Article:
An active lifestyle is widely recognized as having a beneficial effect on cardiovascular health. However, no clear consensus exists as to whether exercise training increases overall physical activity energy expenditure (PAEE) or whether individuals participating in regular exercise compensate by reducing their off-exercise physical activity. The purpose of this study was to evaluate changes in PAEE in response to aerobic training (AT), resistance training (RT), or combined aerobic and resistance training (AT/RT).
Data are from 82 participants in the Studies of Targeted Risk Reduction Interventions through Defined Exercise-Aerobic Training versus Resistance Training study, a randomized trial of overweight (body mass index = 25-35 kg·m−2) adults, in which participants were randomized to receive 8 months of AT, RT, or AT/RT. All subjects completed a 4-month control period before randomization. PAEE was measured using triaxial RT3 accelerometers, which subjects wore for a 5- to 7-d period before and after the exercise intervention. Data reduction was performed with a previously published computer-based algorithm.
There was no significant change in off-exercise PAEE in any of the exercise training groups. We observed a significant increase in total PAEE that included the exercise training, in both AT and AT/RT but not in RT.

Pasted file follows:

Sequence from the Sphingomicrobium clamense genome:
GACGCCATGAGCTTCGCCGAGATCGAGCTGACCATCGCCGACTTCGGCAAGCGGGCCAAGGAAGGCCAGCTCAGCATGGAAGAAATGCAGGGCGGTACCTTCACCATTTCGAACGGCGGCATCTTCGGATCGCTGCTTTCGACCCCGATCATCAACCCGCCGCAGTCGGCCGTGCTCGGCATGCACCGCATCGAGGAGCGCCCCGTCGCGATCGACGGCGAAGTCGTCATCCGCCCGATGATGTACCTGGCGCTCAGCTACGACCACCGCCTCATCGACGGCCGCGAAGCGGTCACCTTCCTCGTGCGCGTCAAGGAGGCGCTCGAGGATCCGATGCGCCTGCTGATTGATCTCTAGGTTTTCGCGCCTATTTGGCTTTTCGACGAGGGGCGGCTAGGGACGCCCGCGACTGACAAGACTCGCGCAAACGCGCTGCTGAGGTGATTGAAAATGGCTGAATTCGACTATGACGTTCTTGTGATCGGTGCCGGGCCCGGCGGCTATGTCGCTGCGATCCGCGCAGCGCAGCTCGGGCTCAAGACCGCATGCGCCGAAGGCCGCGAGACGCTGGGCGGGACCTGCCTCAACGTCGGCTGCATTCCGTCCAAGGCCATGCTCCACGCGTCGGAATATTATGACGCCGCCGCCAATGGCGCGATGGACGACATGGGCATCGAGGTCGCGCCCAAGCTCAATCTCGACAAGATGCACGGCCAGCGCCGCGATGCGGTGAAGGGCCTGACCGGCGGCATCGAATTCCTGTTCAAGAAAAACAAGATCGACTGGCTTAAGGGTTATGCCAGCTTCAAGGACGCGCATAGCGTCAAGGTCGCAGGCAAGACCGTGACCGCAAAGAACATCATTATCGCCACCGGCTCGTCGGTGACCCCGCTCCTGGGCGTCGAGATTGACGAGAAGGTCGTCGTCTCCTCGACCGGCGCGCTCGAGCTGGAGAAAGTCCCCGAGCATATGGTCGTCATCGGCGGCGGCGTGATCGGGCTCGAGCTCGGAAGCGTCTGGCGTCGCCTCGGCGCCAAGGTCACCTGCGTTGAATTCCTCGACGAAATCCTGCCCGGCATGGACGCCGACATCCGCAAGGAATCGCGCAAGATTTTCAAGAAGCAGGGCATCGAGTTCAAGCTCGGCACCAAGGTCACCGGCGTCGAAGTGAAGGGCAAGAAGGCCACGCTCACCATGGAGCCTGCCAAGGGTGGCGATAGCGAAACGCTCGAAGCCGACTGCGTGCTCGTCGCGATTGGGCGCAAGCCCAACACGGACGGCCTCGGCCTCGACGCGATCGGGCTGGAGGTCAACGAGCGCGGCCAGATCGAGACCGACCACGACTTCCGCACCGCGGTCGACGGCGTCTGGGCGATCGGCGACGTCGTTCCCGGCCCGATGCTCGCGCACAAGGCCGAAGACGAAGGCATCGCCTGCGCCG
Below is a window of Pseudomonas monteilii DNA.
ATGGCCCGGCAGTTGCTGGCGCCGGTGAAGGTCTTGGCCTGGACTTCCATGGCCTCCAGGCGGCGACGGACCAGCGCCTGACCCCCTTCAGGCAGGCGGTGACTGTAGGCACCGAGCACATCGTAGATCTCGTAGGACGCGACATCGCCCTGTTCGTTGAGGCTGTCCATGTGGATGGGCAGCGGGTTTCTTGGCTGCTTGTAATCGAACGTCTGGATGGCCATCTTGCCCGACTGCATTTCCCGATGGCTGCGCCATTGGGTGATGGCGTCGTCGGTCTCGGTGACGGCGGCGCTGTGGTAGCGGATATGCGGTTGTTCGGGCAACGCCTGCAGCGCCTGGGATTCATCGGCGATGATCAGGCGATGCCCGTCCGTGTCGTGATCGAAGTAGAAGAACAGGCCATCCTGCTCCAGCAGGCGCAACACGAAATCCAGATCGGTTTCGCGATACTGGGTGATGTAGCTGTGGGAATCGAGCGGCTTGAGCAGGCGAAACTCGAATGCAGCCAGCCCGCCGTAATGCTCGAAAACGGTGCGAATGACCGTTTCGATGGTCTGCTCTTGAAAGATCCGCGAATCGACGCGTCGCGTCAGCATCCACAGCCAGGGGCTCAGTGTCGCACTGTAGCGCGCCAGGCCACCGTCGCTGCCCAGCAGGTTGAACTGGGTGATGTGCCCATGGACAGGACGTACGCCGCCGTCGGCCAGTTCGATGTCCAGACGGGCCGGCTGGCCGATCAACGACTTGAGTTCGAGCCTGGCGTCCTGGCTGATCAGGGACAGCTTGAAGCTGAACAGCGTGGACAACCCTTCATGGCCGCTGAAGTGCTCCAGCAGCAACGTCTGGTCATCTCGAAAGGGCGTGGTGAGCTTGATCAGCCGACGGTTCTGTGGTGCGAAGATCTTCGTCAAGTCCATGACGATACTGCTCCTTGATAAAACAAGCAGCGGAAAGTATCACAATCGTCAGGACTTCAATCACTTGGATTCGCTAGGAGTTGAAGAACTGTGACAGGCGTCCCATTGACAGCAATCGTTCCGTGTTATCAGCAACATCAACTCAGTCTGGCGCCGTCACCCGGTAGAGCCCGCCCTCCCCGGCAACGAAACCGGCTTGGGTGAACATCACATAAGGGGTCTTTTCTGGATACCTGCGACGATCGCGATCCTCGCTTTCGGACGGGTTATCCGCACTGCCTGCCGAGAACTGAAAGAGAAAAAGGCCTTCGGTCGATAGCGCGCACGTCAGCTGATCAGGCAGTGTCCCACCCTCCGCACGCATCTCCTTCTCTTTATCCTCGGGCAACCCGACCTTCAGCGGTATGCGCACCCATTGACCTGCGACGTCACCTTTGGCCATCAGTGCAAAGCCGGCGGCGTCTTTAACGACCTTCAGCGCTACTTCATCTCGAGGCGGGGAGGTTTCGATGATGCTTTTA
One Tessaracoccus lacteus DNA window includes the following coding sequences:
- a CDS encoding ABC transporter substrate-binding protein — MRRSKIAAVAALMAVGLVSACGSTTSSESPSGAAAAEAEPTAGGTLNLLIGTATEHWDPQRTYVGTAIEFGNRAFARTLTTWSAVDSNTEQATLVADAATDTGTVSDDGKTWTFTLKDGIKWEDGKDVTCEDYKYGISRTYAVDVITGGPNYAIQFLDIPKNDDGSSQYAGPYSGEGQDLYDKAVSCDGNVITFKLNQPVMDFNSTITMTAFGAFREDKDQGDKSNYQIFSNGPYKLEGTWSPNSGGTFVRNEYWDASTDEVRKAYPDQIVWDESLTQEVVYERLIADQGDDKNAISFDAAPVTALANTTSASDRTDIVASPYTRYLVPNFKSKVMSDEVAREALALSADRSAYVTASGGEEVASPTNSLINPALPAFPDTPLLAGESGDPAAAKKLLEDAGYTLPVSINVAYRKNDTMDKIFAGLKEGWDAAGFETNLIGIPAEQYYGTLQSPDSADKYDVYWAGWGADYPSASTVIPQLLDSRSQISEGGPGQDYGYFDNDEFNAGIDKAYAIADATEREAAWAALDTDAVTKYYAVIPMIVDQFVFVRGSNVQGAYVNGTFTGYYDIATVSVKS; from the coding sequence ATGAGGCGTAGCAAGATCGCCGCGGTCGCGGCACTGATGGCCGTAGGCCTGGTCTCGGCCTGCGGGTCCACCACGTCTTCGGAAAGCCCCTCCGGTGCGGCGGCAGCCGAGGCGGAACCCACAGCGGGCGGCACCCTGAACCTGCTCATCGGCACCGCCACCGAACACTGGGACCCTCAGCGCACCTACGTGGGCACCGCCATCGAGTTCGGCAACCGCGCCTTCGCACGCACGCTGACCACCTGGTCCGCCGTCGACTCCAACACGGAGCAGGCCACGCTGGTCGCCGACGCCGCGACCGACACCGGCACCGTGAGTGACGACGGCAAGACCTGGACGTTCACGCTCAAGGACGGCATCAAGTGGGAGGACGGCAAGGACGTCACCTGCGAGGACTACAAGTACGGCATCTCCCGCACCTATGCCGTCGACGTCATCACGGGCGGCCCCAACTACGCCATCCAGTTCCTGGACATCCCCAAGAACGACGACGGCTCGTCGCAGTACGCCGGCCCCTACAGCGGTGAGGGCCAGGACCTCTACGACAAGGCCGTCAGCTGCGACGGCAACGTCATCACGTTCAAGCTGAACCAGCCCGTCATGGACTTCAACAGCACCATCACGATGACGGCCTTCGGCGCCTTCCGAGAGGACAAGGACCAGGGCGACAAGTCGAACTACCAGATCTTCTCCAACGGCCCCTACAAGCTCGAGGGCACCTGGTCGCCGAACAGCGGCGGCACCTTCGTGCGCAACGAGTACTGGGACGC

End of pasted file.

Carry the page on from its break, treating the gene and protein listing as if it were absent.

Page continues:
Eight months of exercise training was not associated with a compensatory reduction in off-exercise physical activity, regardless of exercise modality. The absence of compensation is particularly notable for AT/RT subjects, who performed a larger volume of exercise than did AT or RT subjects. We believe that the extended duration of our exercise training program was the key factor in allowing subjects to reach a new steady-state level of physical activity within their daily lives.
1Division of Cardiology, Department of Medicine, Duke University Medical Center, Durham, NC; 2Department of Exercise and Sports Science, East Carolina University, Greenville, NC; 3Human Performance Laboratory, East Carolina University, Greenville, NC; and 4Duke University Center for Living, Durham, NC
Address for correspondence: Leslie H. Willis, M.S., Division of Cardiology, Department of Medicine, P.O. Box 3022, Duke University Medical Center, Durham, NC 27710; E-mail: email@example.com.
Submitted for publication July 2010.
Accepted for publication February 2011.